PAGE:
Tired of his erratic hours working as a chef, Hector Espinoza went to the DMV picturing a job as an over the road truck driver. But when he ran into a friend there to get a license to become a bus operator, his outlook changed.
A decade later, Espinoza has earned a reputation as a skilled and well-liked bus operator with experience at a number of local transit providers. He’s spent the last five years working full-time at Metro Transit.
“The first time I drove during rush hour, I was nervous,” Espinoza said recently. “But when I got to the end of the route, the trainer got on the microphone and told the passengers it was my first day and I got a round of applause. Since then, everything has been nice and smooth.”
The transformation has indeed been a good one for Espinoza, who works out of Metro Transit’s South Garage in Bloomington.
Working as a bus operator has provided him a better work-life balance that allows more time with his wife, three sons and a daughter, superior pay and benefits and an optimistic outlook on his career.
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He’s also developed a passion for working with the public, deliberately choosing busy urban routes where there are ample opportunities to interact.
“When I look in the mirror, I see people reading the paper, listening to music, looking at their phone and I think, ‘They’re all counting on me,’” Espinoza said. “I take that responsibility seriously. But I also enjoy the customers, the interaction, being outdoors and having all of the variety.”
Espinoza is sharing his experience as Metro Transit works to recruit more operators needed to support the agency’s growth and respond to a wave of retirements. He recently visited a south Minneapolis church where he spoke in front of the congregation about career opportunities.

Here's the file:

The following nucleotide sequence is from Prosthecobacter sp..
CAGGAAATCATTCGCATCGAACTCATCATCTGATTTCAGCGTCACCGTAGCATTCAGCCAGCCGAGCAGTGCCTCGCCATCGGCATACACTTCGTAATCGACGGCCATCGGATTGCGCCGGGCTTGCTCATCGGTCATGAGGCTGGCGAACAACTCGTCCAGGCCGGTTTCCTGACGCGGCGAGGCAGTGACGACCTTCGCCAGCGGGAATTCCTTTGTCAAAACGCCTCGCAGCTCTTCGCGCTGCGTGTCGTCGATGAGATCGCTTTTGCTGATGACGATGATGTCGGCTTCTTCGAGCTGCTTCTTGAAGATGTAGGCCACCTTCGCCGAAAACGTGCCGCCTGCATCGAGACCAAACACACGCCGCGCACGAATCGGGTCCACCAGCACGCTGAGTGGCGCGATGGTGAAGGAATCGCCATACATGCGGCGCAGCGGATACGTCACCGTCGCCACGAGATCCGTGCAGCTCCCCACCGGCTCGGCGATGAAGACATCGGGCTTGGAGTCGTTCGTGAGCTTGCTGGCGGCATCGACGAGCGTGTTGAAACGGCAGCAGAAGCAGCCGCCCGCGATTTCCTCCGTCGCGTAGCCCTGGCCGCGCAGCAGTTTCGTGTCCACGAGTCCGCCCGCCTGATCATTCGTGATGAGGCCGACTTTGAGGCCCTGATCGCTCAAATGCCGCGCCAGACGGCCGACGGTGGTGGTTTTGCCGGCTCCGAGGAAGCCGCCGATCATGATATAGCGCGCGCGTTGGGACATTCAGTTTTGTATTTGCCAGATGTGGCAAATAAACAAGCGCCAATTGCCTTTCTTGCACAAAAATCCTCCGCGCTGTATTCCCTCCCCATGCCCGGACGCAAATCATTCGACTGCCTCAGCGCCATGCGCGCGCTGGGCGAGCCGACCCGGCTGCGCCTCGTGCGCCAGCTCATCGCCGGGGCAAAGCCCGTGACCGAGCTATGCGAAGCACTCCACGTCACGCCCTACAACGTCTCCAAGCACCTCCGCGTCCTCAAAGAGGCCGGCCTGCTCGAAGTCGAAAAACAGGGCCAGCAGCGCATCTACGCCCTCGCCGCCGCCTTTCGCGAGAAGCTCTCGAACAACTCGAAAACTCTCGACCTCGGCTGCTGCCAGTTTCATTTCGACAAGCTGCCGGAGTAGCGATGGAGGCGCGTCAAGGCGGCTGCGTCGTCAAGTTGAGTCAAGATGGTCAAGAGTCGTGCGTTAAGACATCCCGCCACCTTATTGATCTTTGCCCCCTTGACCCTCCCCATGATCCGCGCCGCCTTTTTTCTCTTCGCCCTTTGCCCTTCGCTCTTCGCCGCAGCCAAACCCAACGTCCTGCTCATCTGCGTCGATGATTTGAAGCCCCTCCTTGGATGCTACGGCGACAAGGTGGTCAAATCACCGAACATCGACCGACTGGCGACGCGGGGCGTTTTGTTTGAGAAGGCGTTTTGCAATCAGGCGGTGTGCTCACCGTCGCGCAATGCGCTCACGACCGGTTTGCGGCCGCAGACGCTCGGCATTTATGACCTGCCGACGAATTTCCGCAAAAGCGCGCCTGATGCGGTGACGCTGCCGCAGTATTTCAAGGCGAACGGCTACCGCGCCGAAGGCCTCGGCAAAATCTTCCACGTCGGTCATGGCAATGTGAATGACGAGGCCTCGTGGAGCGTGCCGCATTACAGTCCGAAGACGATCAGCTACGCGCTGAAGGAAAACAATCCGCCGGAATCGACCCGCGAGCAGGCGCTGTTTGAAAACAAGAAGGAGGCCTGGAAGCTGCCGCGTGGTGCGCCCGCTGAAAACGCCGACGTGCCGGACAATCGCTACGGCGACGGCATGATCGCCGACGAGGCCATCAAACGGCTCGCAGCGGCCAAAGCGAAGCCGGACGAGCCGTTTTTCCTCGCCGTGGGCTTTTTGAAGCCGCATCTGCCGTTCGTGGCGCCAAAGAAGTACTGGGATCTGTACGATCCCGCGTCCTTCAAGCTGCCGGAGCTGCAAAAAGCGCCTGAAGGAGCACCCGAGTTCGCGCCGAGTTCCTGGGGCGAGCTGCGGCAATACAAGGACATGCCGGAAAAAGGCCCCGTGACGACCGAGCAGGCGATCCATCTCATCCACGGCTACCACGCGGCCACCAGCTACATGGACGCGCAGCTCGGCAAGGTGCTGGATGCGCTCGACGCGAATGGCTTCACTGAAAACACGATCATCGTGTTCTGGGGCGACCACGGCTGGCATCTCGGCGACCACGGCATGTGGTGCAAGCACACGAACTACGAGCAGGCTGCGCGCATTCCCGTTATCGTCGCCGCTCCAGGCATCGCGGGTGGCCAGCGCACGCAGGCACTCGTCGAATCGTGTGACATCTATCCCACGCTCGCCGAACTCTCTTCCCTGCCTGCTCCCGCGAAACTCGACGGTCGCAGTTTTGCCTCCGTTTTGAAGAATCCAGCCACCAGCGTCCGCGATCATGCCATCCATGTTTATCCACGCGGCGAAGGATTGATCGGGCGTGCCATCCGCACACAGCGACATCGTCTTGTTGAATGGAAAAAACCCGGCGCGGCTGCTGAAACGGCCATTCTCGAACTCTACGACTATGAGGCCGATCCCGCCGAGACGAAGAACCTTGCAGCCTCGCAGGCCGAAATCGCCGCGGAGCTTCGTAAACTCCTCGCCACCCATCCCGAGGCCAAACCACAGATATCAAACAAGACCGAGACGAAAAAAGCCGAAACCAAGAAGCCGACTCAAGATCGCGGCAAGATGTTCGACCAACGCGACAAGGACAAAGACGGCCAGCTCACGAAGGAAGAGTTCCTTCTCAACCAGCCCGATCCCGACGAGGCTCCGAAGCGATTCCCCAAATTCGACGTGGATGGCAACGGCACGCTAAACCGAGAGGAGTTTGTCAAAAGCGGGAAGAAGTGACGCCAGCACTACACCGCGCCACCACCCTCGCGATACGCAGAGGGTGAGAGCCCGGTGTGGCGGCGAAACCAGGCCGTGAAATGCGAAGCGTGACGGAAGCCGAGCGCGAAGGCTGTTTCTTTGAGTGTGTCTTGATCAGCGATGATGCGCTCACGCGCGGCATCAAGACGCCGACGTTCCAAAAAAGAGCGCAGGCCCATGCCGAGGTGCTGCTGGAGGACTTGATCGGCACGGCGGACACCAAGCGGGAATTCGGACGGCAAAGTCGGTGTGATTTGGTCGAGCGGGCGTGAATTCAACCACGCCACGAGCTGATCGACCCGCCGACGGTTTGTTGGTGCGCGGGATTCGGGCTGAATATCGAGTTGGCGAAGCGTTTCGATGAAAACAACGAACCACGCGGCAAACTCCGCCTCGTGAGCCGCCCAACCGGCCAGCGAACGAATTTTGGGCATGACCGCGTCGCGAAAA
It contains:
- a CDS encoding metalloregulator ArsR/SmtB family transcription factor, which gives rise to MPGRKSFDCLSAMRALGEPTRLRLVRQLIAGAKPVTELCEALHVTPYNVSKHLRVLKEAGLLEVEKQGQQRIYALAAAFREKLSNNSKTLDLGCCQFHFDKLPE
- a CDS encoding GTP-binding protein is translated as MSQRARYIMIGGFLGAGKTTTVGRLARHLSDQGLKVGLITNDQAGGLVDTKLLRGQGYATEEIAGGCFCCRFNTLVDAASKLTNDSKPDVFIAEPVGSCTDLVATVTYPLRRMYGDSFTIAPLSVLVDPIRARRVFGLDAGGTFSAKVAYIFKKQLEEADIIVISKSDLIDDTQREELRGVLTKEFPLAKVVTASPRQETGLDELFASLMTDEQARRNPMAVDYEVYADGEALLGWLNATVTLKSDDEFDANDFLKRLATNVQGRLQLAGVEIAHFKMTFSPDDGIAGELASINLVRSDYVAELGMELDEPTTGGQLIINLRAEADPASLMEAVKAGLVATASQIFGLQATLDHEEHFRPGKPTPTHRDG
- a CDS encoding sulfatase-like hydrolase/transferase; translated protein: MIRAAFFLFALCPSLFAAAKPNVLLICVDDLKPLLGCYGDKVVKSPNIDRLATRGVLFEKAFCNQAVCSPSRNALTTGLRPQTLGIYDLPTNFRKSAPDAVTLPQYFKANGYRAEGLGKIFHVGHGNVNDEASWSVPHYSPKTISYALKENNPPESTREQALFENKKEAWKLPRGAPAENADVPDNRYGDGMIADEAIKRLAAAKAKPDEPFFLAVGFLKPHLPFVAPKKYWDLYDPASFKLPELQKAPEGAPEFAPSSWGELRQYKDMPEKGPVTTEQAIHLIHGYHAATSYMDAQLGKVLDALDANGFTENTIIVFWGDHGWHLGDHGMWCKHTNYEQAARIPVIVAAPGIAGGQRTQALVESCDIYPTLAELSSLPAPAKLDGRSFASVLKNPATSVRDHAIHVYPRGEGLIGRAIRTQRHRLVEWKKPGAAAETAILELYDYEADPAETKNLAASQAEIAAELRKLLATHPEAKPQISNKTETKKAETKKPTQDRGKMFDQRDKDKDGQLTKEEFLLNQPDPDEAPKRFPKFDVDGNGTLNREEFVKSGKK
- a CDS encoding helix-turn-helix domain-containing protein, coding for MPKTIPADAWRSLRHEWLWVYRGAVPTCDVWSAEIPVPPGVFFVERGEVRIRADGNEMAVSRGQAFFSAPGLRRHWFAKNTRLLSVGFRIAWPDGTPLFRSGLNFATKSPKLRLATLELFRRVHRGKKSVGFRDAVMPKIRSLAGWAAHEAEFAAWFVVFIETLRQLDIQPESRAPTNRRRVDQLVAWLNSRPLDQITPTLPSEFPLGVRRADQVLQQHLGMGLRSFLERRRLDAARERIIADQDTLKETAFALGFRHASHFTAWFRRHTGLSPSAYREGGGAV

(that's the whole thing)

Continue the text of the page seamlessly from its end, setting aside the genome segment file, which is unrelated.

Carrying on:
A native of Ecuador who speaks Spanish, he’s particularly interested in letting Latinos know about what it means to work at Metro Transit.
“What I told them is that working here, it’s not just about being a bus operator,” Espinoza said. “If you like it, you can stay a bus operator for the rest of your career. But there are always more doors you can open.”
Many of Metro Transit’s managers and supervisors began their careers as operators; Espinoza hopes to follow a similar path.
For now, though, he’s focused on being the best operator he can be. And he’s doing a good job of it, too.
Espinoza has three years of safe driving and has placed in the top ten in each of Metro Transit’s annual Bus Roadeo competitions. Bus Roadeo tests operator’s skills through a series of driving and written tests.
“The first thing I care about is being safe,” Espinoza said. “Traffic is a challenge, but you just have to take it easy and not get too excited.”
Espinoza also takes pride in keeping a neat appearance, wearing a tie whenever he’s working (his co-workers have noticed, giving him the nickname “Hollywood”).
“I really take my job seriously, and try to be as professional as I can for the customers,” Espinoza said. “I look at it as a career at this point.”
Operator at a Glance
Name: Hector Espinoza
Hired: Feb. 6, 2010
Employee Number: 71095
Routes: Espinoza primarily drives urban local routes, including the 5, 4 and 6.
Garage: South Garage
Hobbies: Espinoza is active in his community, Apple Valley, and serves as a community soccer coach. He also enjoys playing volleyball and soccer and cooking.
To help you better get to know those getting you around, Metro Transit offers these 'Know Your Operator' profiles of train and bus operators. To suggest an operator for a future profile, please email firstname.lastname@example.org.